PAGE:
While artificial intelligence and new methods of advanced manufacturing and digital technology — an Ontario-based supercluster — are important to the aerospace sector, neither has a specific aerospace focus. And both replaced more targeted federal programs such as the Strategic Aerospace and Defence Initiative (SADI), launched in 2007 to support research and pre-competitive development, and the Technology Demonstration Program, created in 2013 to support collaborative research and early-stage, large-scale test and demonstration projects for next-generation technologies.
These programs helped level the playing field with Europe and the United States, said Benoit. Without improved federal government support and recognition that aerospace is a strategic industry, Quebec could lose some of that global investment, she said.
While an innovation paradigm shift may drive the longer-term effort of Aero Montreal, the immediate priority is helping companies steer through the gradual re-opening of the economy. Cash flow is a common problem for many smaller suppliers that are now adjusting to payment schedules of up to 120 rather than 60 days by OEMS and Tier 1s. Benoit said the association is working with the Quebec government on options, including possibly asking banks and Investissment Quebec to serve as a middleman, paying small companies up front.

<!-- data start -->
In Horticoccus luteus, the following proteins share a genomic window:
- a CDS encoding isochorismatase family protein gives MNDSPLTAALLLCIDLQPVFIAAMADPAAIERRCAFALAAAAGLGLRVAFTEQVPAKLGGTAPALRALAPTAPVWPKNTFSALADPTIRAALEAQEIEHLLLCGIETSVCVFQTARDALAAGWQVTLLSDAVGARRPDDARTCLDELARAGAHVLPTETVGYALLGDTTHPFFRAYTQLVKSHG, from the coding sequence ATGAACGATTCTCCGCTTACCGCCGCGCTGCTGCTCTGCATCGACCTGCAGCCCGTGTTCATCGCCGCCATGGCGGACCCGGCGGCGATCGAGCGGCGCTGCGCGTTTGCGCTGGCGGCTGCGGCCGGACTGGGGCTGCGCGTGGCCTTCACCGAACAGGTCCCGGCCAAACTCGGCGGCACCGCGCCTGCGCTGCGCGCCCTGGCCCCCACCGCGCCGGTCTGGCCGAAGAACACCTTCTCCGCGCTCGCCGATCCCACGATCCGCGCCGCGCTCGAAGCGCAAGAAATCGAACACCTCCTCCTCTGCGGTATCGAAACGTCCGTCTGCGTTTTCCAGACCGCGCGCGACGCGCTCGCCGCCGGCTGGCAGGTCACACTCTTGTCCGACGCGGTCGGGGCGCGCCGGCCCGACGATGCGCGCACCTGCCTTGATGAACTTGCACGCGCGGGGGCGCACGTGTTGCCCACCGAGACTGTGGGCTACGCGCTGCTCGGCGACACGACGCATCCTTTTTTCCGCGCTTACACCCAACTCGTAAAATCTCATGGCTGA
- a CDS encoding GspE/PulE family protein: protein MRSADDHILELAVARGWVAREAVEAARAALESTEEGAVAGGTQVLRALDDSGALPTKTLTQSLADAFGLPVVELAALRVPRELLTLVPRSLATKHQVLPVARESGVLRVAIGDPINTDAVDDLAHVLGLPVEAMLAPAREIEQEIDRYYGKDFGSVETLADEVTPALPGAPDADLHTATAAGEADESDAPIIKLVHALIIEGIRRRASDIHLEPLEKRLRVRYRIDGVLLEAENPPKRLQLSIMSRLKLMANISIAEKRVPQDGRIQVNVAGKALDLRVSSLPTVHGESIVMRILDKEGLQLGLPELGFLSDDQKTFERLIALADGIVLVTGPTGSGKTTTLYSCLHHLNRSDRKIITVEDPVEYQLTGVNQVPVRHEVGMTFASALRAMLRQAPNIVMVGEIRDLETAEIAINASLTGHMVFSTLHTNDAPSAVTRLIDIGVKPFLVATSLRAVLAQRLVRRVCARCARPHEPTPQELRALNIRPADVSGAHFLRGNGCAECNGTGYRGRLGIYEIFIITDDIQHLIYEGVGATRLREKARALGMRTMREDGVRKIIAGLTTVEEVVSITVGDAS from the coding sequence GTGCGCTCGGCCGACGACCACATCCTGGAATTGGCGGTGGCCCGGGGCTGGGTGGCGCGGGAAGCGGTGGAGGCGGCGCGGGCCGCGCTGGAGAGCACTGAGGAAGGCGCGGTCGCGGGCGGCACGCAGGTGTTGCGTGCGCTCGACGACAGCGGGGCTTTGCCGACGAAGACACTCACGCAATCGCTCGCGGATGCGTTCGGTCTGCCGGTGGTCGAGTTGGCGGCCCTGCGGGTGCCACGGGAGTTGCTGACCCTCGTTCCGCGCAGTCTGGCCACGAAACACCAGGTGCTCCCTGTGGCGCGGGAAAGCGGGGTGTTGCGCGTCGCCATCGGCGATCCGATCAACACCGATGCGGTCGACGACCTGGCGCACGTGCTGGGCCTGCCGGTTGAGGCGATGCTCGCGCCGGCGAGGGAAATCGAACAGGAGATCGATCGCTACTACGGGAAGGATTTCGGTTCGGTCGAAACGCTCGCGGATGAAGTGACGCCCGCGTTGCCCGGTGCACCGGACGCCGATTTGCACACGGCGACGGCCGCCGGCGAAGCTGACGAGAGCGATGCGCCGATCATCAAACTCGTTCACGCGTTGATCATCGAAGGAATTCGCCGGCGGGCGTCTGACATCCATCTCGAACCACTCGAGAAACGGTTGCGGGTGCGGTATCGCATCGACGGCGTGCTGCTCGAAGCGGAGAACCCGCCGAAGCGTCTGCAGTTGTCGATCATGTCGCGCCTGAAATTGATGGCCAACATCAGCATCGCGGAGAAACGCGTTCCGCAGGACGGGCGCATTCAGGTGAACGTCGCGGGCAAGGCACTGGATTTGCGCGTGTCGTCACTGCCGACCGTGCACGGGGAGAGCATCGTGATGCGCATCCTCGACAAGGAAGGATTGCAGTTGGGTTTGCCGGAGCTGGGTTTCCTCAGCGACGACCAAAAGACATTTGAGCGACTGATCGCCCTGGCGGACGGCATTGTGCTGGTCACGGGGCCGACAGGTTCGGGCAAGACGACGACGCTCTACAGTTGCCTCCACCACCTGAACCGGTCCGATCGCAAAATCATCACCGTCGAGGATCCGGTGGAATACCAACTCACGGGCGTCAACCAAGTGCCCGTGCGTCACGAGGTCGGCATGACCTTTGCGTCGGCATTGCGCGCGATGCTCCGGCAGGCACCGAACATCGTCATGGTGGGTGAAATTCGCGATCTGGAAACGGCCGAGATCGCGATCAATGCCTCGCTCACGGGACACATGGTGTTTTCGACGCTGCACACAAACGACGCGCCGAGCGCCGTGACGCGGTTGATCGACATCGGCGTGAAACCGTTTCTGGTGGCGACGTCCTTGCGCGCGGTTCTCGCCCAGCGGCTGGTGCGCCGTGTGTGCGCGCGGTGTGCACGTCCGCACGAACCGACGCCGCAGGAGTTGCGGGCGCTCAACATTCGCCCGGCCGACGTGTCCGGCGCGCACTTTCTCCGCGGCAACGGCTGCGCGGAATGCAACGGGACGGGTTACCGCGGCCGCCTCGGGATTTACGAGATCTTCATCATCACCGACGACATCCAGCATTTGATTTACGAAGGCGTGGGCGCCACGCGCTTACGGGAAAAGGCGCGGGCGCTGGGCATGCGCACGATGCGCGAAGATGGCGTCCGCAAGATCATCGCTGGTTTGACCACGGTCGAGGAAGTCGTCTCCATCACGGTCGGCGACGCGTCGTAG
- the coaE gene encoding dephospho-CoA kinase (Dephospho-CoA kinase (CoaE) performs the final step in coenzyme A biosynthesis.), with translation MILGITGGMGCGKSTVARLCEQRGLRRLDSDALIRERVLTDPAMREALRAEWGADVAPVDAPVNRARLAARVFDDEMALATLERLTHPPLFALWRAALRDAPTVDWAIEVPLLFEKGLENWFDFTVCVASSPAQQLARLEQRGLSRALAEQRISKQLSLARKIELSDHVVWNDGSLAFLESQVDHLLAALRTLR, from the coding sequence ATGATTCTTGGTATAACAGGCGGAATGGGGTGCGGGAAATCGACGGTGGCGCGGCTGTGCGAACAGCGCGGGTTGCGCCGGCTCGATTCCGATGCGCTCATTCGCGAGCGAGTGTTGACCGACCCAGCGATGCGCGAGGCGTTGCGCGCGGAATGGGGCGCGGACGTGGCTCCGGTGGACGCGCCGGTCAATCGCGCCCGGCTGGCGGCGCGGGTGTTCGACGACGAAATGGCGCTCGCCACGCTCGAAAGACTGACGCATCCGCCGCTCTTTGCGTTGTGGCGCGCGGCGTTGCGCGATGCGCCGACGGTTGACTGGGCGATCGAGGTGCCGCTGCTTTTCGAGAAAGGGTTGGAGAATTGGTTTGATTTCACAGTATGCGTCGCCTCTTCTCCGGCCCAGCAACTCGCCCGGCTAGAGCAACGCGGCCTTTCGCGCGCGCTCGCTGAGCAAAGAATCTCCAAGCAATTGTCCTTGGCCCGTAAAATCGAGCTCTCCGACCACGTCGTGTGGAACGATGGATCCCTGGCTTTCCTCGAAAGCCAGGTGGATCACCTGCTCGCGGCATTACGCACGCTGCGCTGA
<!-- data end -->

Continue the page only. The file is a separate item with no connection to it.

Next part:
It’s also closely monitoring the health of small business in an effort to intervene before any reaching a breaking point. Aero Montreal is urging the federal and provincial governments to offer support programs, but it’s also hoping to generate a large investment fund to accelerate consolidation, something the association has been promoting for several years through its Accelerator 360 program to help the myriad small companies scale up and compete globally.
“We don’t want to wait until companies [are in trouble] and we lose them because they go under,” she said.